First thing to happen was that a small group of animal lovers decided to create an alternative kind of shelter. They didn’t have much money, or a kennel, or even much public support: instead, they had a dream, a vision of what could be if they put kindness and hope and dedication into their everyday actions. Such a mindset is the first step to making a change. If you think you can, then you can. Will it be easy? No. Will it be worth the effort? Yes.

In the case of Animals in Distress, after 40 years, and thousands and thousands of animals saved, and thousands of people touched by our work, the dream and vision continue. The good work continues. The hope and love continue.

So, to get back to the opening thought: will 2017 be a “good” year? Our answer is yes. Yes, to hope. Yes, to trying our best. Yes, to making the most of every dollar we receive. Yes, to believing in the goodness of people. Yes, to being a positive and proactive force in change and for compassion.

We are every mindful of the fact that we cannot do our work alone. We need the help and prayers of our friends. We need to trust that good deeds and good intentions still matter.

Thank you for your friendship and support. To all our friends, Happy New Year. May you and those you love be blessed with health, peace and hope.

Just a Kitten…

lindseyThe reason we do what we do is very simple: every life deserves a chance. The more forlorn and hopeless, the more we need to offer kindness and hope. Imagine a world without kindness…without hope. Imagine a world where people answer suffering with indifference. Sometimes, we hear people say that the animals don’t matter. After all, “It’s just a dog..or a cat…or a kitten.” How scary are such people, for their hearts are incapable of empathy, of caring about the fear, pain and sadness of others. Research has proven, time and time again, that how we treat animals is a good indication of our values and treatment of people. One act of kindness sends a positive message, that lifts the hearts and hopes of others who hear of that kind deed. Our world gets better with each act of kindness.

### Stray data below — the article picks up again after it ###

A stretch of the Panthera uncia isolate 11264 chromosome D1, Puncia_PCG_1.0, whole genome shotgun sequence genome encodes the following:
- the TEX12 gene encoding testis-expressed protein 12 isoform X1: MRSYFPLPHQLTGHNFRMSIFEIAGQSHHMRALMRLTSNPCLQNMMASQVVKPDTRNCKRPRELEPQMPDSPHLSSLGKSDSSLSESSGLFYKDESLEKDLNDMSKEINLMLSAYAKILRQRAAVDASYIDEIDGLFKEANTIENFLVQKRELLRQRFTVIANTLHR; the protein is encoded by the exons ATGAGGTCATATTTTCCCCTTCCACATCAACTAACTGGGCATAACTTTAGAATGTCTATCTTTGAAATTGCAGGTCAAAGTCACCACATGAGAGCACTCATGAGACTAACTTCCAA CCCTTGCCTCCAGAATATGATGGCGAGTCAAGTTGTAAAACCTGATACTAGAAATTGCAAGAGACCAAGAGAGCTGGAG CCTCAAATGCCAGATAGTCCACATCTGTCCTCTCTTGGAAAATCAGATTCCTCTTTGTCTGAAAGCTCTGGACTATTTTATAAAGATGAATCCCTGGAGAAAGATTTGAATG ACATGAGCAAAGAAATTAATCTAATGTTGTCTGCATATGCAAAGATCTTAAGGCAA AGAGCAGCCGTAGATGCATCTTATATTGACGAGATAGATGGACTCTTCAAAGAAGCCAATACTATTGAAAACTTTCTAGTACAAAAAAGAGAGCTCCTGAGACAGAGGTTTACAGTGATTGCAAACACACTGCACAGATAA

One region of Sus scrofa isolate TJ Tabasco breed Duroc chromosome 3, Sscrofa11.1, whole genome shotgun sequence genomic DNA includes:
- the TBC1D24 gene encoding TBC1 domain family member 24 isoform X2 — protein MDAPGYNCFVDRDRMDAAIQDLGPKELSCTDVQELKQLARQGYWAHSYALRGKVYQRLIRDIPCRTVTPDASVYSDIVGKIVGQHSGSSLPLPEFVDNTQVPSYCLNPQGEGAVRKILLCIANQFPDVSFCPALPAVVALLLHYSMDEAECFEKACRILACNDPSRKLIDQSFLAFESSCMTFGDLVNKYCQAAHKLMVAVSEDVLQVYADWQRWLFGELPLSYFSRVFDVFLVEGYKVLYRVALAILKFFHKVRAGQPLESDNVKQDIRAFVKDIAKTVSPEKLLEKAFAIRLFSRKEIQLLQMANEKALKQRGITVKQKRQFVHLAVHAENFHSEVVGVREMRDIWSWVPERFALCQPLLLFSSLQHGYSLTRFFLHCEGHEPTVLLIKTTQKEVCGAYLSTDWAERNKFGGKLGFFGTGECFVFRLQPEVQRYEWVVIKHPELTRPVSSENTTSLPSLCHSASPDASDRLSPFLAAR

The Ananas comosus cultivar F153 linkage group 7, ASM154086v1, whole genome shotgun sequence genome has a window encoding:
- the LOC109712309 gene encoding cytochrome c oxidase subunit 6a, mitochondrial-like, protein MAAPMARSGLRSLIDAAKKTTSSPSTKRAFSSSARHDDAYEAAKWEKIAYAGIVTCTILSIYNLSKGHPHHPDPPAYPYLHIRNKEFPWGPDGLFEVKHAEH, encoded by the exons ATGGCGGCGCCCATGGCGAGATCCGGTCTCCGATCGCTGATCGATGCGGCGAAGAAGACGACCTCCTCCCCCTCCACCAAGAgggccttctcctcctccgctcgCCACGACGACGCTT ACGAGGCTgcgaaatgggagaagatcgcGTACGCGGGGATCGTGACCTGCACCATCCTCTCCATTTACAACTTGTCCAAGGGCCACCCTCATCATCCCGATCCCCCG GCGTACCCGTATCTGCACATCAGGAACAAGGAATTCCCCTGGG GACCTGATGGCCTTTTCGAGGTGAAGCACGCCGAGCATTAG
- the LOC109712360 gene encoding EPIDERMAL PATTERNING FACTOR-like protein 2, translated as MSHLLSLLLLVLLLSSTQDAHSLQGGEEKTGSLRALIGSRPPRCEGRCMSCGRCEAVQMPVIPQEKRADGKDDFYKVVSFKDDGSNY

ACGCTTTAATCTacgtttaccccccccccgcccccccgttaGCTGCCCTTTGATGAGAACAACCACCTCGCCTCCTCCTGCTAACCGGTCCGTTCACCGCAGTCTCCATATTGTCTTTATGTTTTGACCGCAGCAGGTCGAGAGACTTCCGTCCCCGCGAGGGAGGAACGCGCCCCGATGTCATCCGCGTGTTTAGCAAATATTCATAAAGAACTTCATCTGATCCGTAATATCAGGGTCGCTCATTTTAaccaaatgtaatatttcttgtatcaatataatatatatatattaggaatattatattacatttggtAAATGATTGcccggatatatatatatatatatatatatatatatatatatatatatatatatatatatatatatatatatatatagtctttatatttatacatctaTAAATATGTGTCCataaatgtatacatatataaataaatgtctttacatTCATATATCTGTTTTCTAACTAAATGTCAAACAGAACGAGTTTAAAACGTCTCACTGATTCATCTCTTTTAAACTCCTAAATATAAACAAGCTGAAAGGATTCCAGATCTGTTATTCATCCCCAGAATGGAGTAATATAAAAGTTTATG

In the past month, a mother and her children found two orphaned, very sick kittens. The male was in terrible condition, with his eyes bulging, infected, and oozing pus. His sister seemed in comparatively better shape, with a bad upper respiratory infection and eye infection. Both were rushed to the veterinary hospital. We named the female Lindsey, after the daughter of the woman, and the male Logan, after her unborn son. Lindsey responded well to treatment, while Logan struggled. Surgery to remove his eyeballs was discussed when the infection appeared to worsen, and he even was considered critical for several days. He cried out when his sister was removed from his cage, since she was his only comfort and the only thing familiar in his dark, sad little world. Lindsey was left with him in the hospital to comfort him and keep him company.

To everyone’s surprise, Lindsey, who seemed recovered and playing, went into a violent seizure. Then she had more. Various medications were used to try to stabilize her. Ironically, between seizures, she was happy and playful. She was so full of life and hope: how could we just give up on her? How could we look into her eyes, full of sparkle and life, and say she had no value? After all, she was “just a kitten!”